The Samuel DuBois Cook Society was founded in the spring of 1997 to honor the years of service that Dr. Cook has offered to Duke University, to the cause of African American Advancement, and to the betterment of relations between persons of all backgrounds. The mission of the Society is to recognize, to celebrate, and to affirm the presence of African American students, faculty, and staff at Duke University. Members of the Society commit themselves to the objectives to which Dr. Cook dedicated his professional life: to nurture a sense of community and belonging for African Americans; to translate the promise and potential of African Americans at Duke into fulfillment and actuality; to foster positive and constructive interpersonal and intergroup relations within both Duke University's and Durham's African American communities; to cultivate positive relations between African Americans and other ethnic, racial and national groups on the basis of an enlightened appreciation and knowledge of our historic interdependence.
Samuel Dubois Cook Scoiety

Cook Society


Dr. Samuel DuBois Cook

Dr. Samuel Dubois Cook


Samuel DuBois Cook is a retired Dillard University president and, with his appointment to the Duke University faculty in 1966, was the first African American professor to hold a regular faculty appointment at any predominantly white college or university in the South. Cook also served as a member of the Duke University Board of Trustees from 1981 to 1993. In 1993, Dillard University honored Cook by naming the school's new fine arts and communication center after him. That same year, Cook was elected by Duke University's Board of Trustee as a Trustee Emeritus.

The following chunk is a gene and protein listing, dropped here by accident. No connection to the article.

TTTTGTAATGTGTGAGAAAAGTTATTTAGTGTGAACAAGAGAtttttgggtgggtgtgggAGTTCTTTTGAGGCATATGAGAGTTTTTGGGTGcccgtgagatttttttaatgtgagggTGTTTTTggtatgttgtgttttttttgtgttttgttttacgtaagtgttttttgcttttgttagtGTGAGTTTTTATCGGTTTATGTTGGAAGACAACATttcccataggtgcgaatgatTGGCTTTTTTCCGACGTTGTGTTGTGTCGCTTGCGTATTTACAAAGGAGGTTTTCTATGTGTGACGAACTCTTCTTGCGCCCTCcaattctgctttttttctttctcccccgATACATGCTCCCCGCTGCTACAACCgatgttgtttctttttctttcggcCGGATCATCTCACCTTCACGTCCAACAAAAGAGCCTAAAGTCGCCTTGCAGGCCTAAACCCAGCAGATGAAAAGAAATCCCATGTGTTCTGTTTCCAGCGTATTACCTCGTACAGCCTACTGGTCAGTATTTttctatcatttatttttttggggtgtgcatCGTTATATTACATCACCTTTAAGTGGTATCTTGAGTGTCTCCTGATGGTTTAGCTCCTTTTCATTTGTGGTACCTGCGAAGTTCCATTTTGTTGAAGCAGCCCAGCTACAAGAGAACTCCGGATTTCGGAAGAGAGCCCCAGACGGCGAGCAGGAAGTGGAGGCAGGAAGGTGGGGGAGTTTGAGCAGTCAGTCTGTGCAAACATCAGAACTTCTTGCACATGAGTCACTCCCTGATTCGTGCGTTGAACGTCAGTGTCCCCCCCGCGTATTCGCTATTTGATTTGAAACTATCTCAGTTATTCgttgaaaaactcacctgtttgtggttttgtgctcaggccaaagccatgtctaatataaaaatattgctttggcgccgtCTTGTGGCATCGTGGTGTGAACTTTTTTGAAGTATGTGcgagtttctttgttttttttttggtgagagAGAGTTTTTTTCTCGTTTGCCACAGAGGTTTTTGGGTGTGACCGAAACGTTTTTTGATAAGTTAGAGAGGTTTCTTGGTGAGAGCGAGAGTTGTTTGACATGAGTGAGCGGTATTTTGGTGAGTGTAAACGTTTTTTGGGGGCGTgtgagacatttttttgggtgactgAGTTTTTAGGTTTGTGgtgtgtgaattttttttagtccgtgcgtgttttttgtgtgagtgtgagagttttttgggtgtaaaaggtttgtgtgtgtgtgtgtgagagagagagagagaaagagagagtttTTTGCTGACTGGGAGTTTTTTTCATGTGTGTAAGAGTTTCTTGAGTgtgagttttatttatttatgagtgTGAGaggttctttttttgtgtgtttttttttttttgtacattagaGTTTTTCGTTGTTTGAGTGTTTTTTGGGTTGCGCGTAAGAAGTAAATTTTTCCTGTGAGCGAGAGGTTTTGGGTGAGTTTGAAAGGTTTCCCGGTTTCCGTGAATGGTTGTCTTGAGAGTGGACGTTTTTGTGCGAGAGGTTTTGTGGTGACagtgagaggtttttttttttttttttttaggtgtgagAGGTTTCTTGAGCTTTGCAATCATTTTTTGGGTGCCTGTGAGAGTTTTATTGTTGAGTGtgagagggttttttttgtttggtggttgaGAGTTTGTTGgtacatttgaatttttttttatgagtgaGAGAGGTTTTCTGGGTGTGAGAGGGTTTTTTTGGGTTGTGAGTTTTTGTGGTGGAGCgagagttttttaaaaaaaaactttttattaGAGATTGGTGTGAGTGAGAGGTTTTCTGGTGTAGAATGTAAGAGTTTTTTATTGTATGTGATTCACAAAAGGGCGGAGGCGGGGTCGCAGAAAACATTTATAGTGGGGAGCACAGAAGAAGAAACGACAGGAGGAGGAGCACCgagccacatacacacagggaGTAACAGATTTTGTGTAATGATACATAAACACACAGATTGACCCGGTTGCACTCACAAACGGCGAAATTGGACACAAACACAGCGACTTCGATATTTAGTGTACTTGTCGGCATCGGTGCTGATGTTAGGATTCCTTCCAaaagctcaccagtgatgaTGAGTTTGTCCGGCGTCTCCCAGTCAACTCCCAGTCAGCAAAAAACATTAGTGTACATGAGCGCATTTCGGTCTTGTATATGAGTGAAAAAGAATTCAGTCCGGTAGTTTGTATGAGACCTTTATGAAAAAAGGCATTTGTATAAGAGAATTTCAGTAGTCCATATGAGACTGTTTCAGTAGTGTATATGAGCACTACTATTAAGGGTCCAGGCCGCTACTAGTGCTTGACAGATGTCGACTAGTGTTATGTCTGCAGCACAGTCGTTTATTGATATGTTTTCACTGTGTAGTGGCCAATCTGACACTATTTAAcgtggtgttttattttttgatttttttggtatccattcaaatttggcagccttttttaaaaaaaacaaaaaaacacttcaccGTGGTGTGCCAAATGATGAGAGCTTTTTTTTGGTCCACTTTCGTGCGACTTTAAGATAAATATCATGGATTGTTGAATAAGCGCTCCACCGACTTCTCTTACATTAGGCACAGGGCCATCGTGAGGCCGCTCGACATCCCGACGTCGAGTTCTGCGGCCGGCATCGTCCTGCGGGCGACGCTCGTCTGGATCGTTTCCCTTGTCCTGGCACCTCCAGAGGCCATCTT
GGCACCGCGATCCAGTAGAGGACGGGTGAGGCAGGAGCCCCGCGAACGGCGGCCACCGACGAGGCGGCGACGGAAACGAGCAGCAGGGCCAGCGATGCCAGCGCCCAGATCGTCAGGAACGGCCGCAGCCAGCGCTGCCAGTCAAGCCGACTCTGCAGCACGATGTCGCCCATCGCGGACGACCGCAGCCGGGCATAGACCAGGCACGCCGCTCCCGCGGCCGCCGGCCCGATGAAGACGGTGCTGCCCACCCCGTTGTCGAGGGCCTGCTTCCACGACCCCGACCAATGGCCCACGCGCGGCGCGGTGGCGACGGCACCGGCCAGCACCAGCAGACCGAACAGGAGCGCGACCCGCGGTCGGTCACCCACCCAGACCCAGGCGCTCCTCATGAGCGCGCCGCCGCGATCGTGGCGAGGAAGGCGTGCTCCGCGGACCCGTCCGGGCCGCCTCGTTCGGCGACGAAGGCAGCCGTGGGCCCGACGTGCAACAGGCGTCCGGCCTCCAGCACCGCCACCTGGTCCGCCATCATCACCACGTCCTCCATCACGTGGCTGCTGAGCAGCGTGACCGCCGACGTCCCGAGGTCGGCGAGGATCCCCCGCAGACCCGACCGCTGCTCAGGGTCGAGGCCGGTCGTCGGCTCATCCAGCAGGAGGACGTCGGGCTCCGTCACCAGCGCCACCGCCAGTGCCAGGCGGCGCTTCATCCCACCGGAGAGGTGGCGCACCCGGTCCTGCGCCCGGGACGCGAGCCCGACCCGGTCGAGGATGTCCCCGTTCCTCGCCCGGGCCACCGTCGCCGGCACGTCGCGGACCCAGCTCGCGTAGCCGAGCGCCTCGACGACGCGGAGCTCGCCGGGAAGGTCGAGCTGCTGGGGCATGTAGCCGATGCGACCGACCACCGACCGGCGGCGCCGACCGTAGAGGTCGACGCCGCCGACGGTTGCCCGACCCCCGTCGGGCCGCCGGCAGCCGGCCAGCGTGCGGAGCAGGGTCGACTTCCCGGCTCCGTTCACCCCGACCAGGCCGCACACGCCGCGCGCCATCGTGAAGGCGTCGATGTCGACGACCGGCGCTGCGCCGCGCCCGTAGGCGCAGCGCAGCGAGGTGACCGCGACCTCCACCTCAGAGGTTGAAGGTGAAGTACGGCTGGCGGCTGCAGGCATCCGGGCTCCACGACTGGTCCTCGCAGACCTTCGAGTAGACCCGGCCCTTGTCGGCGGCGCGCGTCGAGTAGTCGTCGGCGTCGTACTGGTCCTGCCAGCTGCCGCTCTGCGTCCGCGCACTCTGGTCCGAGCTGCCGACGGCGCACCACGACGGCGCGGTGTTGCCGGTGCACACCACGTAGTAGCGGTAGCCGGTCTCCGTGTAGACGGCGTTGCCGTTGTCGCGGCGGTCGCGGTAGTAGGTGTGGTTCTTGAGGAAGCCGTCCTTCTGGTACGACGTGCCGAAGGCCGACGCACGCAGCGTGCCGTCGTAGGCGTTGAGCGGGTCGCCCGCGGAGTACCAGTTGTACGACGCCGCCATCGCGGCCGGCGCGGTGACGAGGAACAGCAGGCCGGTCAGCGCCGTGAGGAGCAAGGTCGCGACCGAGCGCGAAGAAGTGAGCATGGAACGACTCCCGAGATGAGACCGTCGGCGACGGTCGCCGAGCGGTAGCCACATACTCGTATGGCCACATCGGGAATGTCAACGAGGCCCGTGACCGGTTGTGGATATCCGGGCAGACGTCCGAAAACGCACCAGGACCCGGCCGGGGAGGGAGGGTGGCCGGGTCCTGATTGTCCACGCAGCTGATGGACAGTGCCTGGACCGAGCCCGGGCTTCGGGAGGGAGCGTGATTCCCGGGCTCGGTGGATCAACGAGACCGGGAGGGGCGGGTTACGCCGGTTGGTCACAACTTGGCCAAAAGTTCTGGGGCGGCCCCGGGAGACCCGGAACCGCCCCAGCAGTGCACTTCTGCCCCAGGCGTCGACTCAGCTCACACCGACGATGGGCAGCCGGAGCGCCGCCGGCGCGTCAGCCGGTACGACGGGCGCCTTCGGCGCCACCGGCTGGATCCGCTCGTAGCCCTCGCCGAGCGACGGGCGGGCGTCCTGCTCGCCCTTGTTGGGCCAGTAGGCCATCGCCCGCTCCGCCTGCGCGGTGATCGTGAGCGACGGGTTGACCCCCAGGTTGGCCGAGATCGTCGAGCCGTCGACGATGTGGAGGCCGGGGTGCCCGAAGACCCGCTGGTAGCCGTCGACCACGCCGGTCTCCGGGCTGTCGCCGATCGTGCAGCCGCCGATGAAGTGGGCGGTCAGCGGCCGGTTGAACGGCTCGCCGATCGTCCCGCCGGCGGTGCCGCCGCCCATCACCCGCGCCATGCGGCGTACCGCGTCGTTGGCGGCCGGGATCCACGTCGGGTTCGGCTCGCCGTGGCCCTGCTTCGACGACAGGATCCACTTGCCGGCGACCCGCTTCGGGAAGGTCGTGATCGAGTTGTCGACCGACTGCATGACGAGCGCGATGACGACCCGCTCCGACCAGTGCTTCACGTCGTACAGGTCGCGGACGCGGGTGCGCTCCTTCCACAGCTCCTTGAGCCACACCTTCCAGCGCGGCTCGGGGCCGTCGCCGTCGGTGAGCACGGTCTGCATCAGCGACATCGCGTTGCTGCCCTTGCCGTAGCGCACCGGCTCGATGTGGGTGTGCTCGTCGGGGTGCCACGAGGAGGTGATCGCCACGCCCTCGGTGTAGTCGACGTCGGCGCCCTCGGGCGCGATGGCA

Annual Dinner


2012 Cook Dinner

Dinner and Award Ceremony


Tuesday, February 18, 2014

Washington Duke Inn

5:00 pm Reception - 6:00 pm Dinner

Request for Nominations

Previous Award Recipients

Cook Awardees


2014 Awardees


In 1966, Cook was appointed a professor in the Duke University political science department. Nine years later, Cook was chosen to serve as president of Dillard University, a historically black liberal arts institution in New Orleans. He served as president for 22 years, retiring in 1997. During his tenure at Dillard, President Cook initiated a Japanese language studies program (the first at a historically black college) and founded the Center for Black-Jewish Relations. Dr. Samuel DuBois Cook, although retired, continues to lecture at universities and colleges around the country and has served on the board of trustees of The King Center in Atlanta since its founding in 1968.